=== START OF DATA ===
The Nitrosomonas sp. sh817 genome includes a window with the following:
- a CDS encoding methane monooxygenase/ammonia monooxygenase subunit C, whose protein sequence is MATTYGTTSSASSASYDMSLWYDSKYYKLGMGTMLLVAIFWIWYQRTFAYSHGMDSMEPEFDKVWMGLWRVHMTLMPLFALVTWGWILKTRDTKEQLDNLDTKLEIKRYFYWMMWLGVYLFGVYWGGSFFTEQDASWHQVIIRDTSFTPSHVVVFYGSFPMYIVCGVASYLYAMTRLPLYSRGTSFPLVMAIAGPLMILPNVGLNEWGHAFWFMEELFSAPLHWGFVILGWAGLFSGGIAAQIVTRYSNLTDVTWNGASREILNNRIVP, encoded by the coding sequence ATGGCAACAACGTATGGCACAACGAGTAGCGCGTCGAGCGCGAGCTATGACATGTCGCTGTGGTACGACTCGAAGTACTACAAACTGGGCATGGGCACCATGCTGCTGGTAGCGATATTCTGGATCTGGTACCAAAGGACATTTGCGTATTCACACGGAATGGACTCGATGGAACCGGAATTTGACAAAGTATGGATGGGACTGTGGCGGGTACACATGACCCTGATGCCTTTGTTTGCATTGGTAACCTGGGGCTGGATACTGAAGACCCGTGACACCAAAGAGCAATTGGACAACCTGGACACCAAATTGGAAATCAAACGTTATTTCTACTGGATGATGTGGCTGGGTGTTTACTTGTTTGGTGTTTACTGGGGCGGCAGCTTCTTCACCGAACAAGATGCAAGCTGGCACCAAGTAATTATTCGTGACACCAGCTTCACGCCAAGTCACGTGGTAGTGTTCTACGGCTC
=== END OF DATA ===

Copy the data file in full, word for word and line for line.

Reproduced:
The Nitrosomonas sp. sh817 genome includes a window with the following:
- a CDS encoding methane monooxygenase/ammonia monooxygenase subunit C, whose protein sequence is MATTYGTTSSASSASYDMSLWYDSKYYKLGMGTMLLVAIFWIWYQRTFAYSHGMDSMEPEFDKVWMGLWRVHMTLMPLFALVTWGWILKTRDTKEQLDNLDTKLEIKRYFYWMMWLGVYLFGVYWGGSFFTEQDASWHQVIIRDTSFTPSHVVVFYGSFPMYIVCGVASYLYAMTRLPLYSRGTSFPLVMAIAGPLMILPNVGLNEWGHAFWFMEELFSAPLHWGFVILGWAGLFSGGIAAQIVTRYSNLTDVTWNGASREILNNRIVP, encoded by the coding sequence ATGGCAACAACGTATGGCACAACGAGTAGCGCGTCGAGCGCGAGCTATGACATGTCGCTGTGGTACGACTCGAAGTACTACAAACTGGGCATGGGCACCATGCTGCTGGTAGCGATATTCTGGATCTGGTACCAAAGGACATTTGCGTATTCACACGGAATGGACTCGATGGAACCGGAATTTGACAAAGTATGGATGGGACTGTGGCGGGTACACATGACCCTGATGCCTTTGTTTGCATTGGTAACCTGGGGCTGGATACTGAAGACCCGTGACACCAAAGAGCAATTGGACAACCTGGACACCAAATTGGAAATCAAACGTTATTTCTACTGGATGATGTGGCTGGGTGTTTACTTGTTTGGTGTTTACTGGGGCGGCAGCTTCTTCACCGAACAAGATGCAAGCTGGCACCAAGTAATTATTCGTGACACCAGCTTCACGCCAAGTCACGTGGTAGTGTTCTACGGCTC